An Interview with Pico Iyer

One of today's foremost travel writers, Pico Iyer discusses how to find roots without having a place to set them, and how to travel without leaving home.


| April/May 2001



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MONICA J. SMITH FOR MOTHER: First of all, could you define what a global soul is?

PICO IYER: I think a global soul is somebody who lives in the cracks between cultures, or lives in a world so international that he or she has to devise some scratch answers to the most fundamental questions: what is your home, what is your community, what tradition do you belong to, and even who are you. When my grandparents were born, they had a very — perhaps oppressively — strong sense of where they belonged, and which tradition they were a part of. Their boundaries were very strongly defined. In only the last 30 or 40 years all those old categories have been dissolved, and some of us are living in between cultures. Even people who are very rooted only have to turn on a screen and suddenly they're surrounded by more that's unknowable than ever before.

MOTHER: You've written a lot about not really belonging to one place. Without a sense of affiliation, how do you develop a sense of accountability for a place? How do you care about a place without belonging to it, or being invested in it?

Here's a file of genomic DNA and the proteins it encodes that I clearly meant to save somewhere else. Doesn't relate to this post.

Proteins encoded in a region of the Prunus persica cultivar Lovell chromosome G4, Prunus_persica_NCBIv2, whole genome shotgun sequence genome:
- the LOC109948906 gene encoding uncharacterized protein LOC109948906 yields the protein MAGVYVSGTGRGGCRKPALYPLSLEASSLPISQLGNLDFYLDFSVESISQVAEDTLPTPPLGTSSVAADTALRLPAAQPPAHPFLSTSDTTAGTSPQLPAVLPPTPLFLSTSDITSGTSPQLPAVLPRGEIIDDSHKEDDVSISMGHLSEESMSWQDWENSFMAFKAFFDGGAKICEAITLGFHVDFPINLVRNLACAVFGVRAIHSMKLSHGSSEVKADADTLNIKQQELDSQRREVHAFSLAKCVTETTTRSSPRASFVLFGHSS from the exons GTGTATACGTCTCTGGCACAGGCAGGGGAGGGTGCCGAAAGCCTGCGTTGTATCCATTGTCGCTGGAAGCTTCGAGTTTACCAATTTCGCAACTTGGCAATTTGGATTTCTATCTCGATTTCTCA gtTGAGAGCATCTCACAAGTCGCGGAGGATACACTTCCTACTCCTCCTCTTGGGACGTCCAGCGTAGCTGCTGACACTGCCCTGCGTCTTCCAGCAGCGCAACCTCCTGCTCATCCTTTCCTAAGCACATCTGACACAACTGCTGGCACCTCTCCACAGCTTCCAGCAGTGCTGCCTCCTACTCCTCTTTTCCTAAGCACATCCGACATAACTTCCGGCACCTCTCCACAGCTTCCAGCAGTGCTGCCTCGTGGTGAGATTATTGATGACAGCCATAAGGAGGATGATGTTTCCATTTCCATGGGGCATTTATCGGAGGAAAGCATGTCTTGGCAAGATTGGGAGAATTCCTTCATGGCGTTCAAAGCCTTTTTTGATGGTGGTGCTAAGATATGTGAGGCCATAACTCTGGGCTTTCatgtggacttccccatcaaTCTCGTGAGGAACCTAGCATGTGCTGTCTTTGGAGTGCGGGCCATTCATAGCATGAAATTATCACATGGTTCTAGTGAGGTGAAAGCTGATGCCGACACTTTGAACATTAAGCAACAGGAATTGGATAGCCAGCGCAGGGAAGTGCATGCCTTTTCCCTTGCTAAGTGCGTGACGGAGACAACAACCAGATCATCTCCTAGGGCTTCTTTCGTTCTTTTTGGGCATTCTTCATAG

PI: When I write about the global soul I'm partly writing about the wonderful possibilities of this new borderless world, and I'm partly writing about the challenges that we have to face. The biggest [challenge] is the lack of responsibility. I think of a certain kind of global soul as living in midair — in an airplane six miles above. The danger of that is that it's a realm of all rights and no responsibilities. In some ways I think being a global soul means having to find out what your affiliations are, that what used to be a given is [now] a chosen. My affiliations would be perhaps to people, to values and to the grounding, centering tendencies I carry wherever I go.

I don't think [Walden Pond] has to be interpreted literally as, "you have to construct a cabin in the woods." I think it has to do with constructing a cabin inside yourself that's sufficiently strong so that [wherever you are], you're still living by the values that are inside that cabin — inside you.

MOTHER: About responsibility, you wrote that a new sense of community must be formed on the basis of something deeper than soil and higher than interest rates. We've discussed personal affiliation, but what would a sense of community be based on?





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